Influences on American Law

Calvinism, a stem branch of Protestantism which had originated in Switzerland under the aegis of a French leader, Calvin, had played an important role in the winning of England from the Catholic Stuart dynasty. Oliver Cromwell had been an ardent Calvinist, as was the eventual victor over the Stuarts, William of Orange. After the American Revolution, an adept combination of Calvinist and Masonic influences was brought to bear at the Constitutional Convention. Although the principles of Sir Edward Coke had been a contributing influence to the writing of the Declaration of Independence, and survived in the Bill of Rights, which was a belated addition to the Constitution, the convention itself was dominated by Episcopalians, that is, for all intents and purposes, by a branch of the Anglican Church, and by a strong Jesuit presence. However, the guiding principles of the convention were laid down by Freemasons, many of whom were also members of the other dominant groups. Bradford notes that Daniel Carroll represented the State of Maryland at the convention. He was the brother of the Archbishop of Baltimore, and was a Mason, as well as a Catholic.

The convention purported to draft the Constitution as the final protector of the rights of independent citizens against any oppressive force of government. However, as we have previously noted, the Bill of Rights was added, not as an afterthought, but as a device to ensure the adoption of the Constitution. Much of the work of the convention was mere window dressing to conceal its real purpose, which was to establish a strong central government with legal authority to provide repayment of loans made to the Americans by British financiers, principally those who were also stockholders of the Bank of England. The new government was also commissioned to insist upon the repayment of mortgages to British lenders, which the post-Revolution courts, notably led by George Wythe, a drafter of the Constitution, and called the father of our legal system, duly demanded from the debtors.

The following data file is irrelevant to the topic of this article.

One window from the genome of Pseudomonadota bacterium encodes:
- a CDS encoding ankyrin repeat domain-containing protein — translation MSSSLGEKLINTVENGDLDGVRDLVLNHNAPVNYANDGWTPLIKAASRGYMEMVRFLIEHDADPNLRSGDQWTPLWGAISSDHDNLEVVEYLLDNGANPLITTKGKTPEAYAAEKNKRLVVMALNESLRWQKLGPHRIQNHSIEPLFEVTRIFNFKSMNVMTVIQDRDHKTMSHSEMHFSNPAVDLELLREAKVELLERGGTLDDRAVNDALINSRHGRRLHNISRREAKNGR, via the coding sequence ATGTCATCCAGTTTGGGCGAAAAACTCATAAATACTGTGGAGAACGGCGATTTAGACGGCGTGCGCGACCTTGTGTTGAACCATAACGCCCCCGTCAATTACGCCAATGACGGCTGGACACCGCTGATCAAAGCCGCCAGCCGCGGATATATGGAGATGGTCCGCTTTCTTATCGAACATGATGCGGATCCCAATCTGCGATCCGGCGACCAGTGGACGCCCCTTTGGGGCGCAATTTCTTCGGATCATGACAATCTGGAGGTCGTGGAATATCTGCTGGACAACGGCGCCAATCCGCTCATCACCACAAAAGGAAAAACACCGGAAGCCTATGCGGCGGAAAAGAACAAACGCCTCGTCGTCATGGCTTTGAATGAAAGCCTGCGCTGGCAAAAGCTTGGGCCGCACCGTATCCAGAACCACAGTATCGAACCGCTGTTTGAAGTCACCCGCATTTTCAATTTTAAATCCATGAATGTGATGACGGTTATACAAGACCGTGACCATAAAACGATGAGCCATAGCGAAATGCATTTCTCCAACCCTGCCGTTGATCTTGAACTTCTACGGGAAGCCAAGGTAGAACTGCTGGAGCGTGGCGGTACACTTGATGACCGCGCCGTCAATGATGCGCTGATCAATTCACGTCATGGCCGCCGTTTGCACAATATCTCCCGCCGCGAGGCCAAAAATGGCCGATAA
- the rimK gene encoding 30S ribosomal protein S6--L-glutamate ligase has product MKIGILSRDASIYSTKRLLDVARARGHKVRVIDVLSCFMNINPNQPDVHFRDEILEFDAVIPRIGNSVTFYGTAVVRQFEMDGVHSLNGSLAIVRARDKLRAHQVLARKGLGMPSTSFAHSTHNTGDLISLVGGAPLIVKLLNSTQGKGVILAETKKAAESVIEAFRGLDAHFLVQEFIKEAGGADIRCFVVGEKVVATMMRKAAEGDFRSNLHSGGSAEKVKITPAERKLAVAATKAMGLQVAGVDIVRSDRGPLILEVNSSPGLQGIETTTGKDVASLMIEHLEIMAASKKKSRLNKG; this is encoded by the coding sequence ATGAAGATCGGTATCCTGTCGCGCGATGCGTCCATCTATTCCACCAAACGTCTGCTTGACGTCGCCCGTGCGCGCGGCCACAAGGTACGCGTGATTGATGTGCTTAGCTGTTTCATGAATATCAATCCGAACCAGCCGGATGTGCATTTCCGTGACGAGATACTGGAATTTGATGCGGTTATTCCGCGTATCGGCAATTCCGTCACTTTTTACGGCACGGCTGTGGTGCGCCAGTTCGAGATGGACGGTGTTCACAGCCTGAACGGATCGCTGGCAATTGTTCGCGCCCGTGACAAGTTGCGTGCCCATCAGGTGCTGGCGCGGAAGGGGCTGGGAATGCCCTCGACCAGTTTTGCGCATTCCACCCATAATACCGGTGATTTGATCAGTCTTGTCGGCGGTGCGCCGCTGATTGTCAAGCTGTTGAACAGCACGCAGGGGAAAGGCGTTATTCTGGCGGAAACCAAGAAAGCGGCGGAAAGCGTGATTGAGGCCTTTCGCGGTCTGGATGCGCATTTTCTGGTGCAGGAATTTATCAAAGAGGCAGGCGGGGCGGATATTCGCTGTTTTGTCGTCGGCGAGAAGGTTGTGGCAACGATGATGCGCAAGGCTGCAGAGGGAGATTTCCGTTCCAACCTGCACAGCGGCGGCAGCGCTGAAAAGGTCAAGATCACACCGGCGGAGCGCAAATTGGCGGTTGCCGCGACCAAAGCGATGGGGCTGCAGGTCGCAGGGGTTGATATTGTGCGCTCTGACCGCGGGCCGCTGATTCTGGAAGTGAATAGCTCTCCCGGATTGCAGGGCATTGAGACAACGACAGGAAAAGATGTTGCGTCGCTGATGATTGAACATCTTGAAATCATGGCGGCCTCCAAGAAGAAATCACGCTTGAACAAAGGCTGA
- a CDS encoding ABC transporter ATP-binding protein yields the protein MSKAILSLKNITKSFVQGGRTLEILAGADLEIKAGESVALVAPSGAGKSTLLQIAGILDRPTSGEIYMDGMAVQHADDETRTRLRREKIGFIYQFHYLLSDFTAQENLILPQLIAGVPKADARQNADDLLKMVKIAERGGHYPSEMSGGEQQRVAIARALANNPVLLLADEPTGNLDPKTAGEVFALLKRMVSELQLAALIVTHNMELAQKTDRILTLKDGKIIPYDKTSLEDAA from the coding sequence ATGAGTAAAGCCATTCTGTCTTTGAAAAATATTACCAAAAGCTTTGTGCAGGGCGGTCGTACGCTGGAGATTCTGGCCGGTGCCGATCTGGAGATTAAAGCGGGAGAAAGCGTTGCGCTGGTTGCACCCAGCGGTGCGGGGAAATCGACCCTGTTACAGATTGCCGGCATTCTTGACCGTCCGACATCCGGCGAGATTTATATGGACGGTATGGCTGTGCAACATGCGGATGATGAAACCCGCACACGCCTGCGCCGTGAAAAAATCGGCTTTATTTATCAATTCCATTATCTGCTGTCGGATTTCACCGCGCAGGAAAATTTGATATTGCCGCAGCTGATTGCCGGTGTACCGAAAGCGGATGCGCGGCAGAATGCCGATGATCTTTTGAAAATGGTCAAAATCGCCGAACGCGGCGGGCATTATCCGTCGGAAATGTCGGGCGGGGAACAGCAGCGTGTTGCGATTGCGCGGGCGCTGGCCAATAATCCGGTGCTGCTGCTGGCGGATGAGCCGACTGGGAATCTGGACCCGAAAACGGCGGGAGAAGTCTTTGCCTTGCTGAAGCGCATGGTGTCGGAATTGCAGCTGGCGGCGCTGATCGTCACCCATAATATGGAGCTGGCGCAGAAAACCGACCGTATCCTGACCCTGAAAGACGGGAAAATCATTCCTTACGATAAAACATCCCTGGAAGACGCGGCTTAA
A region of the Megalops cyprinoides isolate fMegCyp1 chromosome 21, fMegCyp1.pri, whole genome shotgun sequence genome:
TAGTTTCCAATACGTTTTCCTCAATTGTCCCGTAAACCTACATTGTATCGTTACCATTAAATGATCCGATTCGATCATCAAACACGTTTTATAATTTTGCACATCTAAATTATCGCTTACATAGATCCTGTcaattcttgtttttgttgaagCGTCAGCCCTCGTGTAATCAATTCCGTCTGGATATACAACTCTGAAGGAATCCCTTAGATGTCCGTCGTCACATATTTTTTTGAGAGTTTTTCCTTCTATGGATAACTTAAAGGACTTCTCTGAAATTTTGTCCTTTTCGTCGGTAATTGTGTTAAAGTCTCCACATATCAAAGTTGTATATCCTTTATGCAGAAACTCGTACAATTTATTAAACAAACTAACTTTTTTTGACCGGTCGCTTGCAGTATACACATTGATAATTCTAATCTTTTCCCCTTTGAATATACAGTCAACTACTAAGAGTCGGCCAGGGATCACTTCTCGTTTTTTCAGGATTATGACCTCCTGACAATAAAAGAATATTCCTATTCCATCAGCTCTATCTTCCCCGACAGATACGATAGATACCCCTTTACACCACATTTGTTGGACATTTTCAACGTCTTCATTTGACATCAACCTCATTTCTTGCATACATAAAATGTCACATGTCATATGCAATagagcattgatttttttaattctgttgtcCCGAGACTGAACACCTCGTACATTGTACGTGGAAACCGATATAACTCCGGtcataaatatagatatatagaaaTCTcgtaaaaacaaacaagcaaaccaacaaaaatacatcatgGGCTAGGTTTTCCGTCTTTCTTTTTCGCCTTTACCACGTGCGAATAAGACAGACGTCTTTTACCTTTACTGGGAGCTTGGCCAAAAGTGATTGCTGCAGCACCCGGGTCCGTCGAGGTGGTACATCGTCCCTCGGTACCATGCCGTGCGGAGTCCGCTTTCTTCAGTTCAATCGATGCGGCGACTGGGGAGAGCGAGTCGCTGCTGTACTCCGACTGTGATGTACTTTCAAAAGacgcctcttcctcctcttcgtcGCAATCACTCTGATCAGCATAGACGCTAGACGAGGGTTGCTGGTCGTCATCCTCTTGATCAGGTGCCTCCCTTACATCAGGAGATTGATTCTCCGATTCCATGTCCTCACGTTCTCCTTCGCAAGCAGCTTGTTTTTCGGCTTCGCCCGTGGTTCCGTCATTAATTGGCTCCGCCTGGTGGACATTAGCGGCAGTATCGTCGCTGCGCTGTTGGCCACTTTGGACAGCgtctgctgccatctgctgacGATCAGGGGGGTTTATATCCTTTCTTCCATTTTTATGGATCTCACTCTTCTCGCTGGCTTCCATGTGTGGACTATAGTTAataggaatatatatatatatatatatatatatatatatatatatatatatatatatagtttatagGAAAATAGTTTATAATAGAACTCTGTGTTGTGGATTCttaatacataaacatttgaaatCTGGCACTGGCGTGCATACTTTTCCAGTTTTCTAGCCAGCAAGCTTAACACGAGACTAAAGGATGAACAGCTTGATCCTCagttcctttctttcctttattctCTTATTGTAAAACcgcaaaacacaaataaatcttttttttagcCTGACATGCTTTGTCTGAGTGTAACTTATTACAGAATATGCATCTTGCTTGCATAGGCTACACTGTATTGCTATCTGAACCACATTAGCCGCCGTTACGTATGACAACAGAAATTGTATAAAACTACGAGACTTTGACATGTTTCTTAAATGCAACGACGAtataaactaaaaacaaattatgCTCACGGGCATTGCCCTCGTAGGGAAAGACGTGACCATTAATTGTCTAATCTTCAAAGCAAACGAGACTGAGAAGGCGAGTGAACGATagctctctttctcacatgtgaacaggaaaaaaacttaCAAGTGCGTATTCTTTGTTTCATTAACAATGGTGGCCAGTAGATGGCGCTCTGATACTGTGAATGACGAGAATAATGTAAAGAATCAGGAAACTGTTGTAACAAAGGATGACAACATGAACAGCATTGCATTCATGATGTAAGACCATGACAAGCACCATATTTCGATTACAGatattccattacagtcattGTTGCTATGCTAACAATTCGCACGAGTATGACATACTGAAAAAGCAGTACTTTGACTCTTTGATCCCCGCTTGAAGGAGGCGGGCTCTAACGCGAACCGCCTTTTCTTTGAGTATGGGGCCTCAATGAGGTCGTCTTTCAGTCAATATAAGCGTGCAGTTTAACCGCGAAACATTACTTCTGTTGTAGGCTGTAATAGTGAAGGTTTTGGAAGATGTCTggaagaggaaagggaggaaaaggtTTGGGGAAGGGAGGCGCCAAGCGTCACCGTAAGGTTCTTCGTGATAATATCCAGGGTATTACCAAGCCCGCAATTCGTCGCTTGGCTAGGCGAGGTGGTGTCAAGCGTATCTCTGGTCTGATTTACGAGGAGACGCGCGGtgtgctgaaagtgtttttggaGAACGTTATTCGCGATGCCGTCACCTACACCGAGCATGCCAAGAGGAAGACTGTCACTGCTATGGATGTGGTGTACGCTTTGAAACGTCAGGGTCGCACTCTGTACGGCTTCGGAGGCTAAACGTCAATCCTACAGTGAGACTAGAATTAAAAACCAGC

On July 9, 1778, meeting in Philadelphia, Congress had approved the Articles of Confederation, which then became the ruling body of law for the young nation. These articles established the principles of states' rights, and effectively ruled out the possibility of a strong central government, a federal power. When the Constitutional Convention met in Philadelphia on May 27, 1787, its secret agenda was to emasculate the Articles of Confederation, and to authorize the establishment of a strong federal government. The delegate who was entrusted with the task of carrying out this secret mission was Edmund Randolph. During the previous year, Randolph had been elected Grand Master of the Masonic Lodges of Virginia. His father, a leading Tory, and King's Attorney, had returned to England at the outbreak of the American Revolution. He never returned to America.

Edmund Randolph opened his plan with an unexpectedly strong attack on the Articles of Confederation. He claimed that "the confederation fulfilled none of the objectives for which it was framed." He then listed a number of objections to the Articles, among them, "It is not superior to state constitutions. Thus we see that the confederation is incompetent to any one object for which it was instituted. Our chief danger arises from the democratic parts of our constitution."